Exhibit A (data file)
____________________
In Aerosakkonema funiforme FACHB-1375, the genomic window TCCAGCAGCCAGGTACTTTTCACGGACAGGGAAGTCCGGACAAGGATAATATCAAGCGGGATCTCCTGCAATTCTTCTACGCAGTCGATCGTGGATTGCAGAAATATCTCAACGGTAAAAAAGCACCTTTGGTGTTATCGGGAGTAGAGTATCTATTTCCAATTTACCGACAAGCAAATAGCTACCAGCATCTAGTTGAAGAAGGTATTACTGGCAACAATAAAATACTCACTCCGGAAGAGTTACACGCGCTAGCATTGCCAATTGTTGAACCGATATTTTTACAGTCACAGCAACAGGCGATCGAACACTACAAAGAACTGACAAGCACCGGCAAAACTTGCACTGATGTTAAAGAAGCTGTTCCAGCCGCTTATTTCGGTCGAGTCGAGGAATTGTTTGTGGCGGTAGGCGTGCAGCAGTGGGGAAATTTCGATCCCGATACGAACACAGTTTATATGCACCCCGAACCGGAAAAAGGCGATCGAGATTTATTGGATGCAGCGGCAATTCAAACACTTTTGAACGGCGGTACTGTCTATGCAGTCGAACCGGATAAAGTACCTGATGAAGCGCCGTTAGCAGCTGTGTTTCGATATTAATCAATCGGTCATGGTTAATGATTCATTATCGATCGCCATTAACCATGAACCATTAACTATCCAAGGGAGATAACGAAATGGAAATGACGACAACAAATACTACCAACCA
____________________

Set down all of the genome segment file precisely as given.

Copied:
In Aerosakkonema funiforme FACHB-1375, the genomic window TCCAGCAGCCAGGTACTTTTCACGGACAGGGAAGTCCGGACAAGGATAATATCAAGCGGGATCTCCTGCAATTCTTCTACGCAGTCGATCGTGGATTGCAGAAATATCTCAACGGTAAAAAAGCACCTTTGGTGTTATCGGGAGTAGAGTATCTATTTCCAATTTACCGACAAGCAAATAGCTACCAGCATCTAGTTGAAGAAGGTATTACTGGCAACAATAAAATACTCACTCCGGAAGAGTTACACGCGCTAGCATTGCCAATTGTTGAACCGATATTTTTACAGTCACAGCAACAGGCGATCGAACACTACAAAGAACTGACAAGCACCGGCAAAACTTGCACTGATGTTAAAGAAGCTGTTCCAGCCGCTTATTTCGGTCGAGTCGAGGAATTGTTTGTGGCGGTAGGCGTGCAGCAGTGGGGAAATTTCGATCCCGATACGAACACAGTTTATATGCACCCCGAACCGGAAAAAGGCGATCGAGATTTATTGGATGCAGCGGCAATTCAAACACTTTTGAACGGCGGTACTGTCTATGCAGTCGAACCGGATAAAGTACCTGATGAAGCGCCGTTAGCAGCTGTGTTTCGATATTAATCAATCGGTCATGGTTAATGATTCATTATCGATCGCCATTAACCATGAACCATTAACTATCCAAGGGAGATAACGAAATGGAAATGACGACAACAAATACTACCAACCA